Your Identification And You: Why Your Doctor Needs Your Information, And How It Helps In An Emergency
Have you ever wondered why, when you make an appointment with your doctor or sometimes even when you visit an urgent care clinic, you need to bring your social security number and photo identification? Do you wonder what would happen if you were in an emergency and could not provide this information?
You may find your doctor's request for your private social security number and photo unnecessary, but there are actually significant reasons behind these policies. Furthermore, there are things you should do now to minimize complications, should an emergency arise.
Does Your Doctor Really Need Your Social Security Number?
Those who enter the medical profession often do so to make a positive impact on others' lives. Like all service professionals, however, your doctor needs to pay the bills. Seeing that 79 million Americans report medical debt or medical bill problems, your doctor has a compelling reason to be concerned about whether or not you plan to pay your bill. One of the ways that your doctor minimizes the risk of nonpayment is by collecting patients' social security numbers.
Regardless of whether you fail to pay your medical bill intentionally or because of financial hardship, your doctor still loses money. With your social security number, however, your doctor can more easily collect the money you owe. This may not sound fun to you, but keep in mind that your doctor is not asking for your social security number purely out of distrust. If you present governmental health insurance, like Medicaid or Medicare, your doctor needs your social security number to collect repayment. Many non-governmental health insurance providers also use social security numbers to identify patients; when repayment time emerges, your doctor will already have your social security number on hand and will not bother you if the office later discovers that it needs this information.
Does Your Doctor Really Need Your License?
The world is increasingly turning to the internet for efficiency, ease of access, and modernity. Unfortunately, online databases are particularly vulnerable--and valuable--to identity theft rings. When a hacker penetrates a medical database and collects the data that it stores, your credit is not the only thing at risk. Your actual health is also in jeopardy.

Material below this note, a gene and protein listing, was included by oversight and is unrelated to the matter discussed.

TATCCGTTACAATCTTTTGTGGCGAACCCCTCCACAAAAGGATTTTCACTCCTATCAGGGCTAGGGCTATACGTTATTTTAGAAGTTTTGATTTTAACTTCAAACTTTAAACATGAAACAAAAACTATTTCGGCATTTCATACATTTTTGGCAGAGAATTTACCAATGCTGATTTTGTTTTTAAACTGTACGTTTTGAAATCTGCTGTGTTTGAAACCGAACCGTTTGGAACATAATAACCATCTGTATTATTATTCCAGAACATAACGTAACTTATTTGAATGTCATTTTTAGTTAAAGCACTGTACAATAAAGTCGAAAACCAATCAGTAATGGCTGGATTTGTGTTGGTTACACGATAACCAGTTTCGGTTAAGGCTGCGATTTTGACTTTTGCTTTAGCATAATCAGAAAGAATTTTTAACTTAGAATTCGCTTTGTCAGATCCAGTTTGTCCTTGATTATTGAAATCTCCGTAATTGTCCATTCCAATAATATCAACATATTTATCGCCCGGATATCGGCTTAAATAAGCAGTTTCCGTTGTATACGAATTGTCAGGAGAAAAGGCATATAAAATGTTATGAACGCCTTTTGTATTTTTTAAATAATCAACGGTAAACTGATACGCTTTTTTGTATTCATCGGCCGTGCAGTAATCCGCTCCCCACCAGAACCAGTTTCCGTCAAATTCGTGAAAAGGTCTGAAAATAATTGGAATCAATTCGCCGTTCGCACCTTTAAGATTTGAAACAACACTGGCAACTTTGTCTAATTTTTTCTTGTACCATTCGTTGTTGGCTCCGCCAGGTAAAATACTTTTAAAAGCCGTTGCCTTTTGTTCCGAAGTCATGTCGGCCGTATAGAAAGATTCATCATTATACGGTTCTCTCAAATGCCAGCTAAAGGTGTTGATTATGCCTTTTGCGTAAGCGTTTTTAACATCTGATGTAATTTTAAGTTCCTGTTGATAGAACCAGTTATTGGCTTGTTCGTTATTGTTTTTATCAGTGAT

Often, when hackers steal personal data from a medical facility, they resell the information to those without health insurance. The purchaser will assume your identity and rack up a medical bill that will be traced to you. Furthermore, the fraudster may even update medical information in your file to match her own medical needs, like changing the blood type or deleting allergy alerts. As a result, your next scheduled appointment can be fatal.
Hackers are not the only ones you need to worry about. Family members often have easy access your personal data, and might choose to use it for their own medical needs so that your health insurance foots the bill. This is not always out of malice. Many people simply fail to realize the dangerous effects that sharing medical identities can really have.
To prevent medical identity theft, your doctor may have a photo identification policy. For example, your clinic may take your photo and keep it in your file; whenever you check in for an appointment, the staff members will ask for your driver's license and compare it both to you and the picture in your file. This minimizes the chances that someone else has made a personal appointment in your name.
What Happens in an Emergency?
Doctors can legally turn you away, even for lack of identification. Yet, in an emergency situation, a doctor must assess your medical situation before turning you away. If the doctor sees that you do indeed need urgent care, that doctor must treat you, regardless of whether or not you have identification or your social security number on hand. After all, if you need urgent care, you may not be able to provide your social security number or driver's license. On the other hand, if the doctor does not have this information and determines that you do not need assistance, you can indeed be refused service.
Naturally, this is not the ideal situation. If you can, leave the contact information of your preferred doctor, clinic, or hospital in a readily-available place. Usually, employers will ask for this information, but remember to also tell close family members or friends of your preferences. This way, if an emergency happens, you can be treated by a doctor or clinic that already has your social security number and photo on file.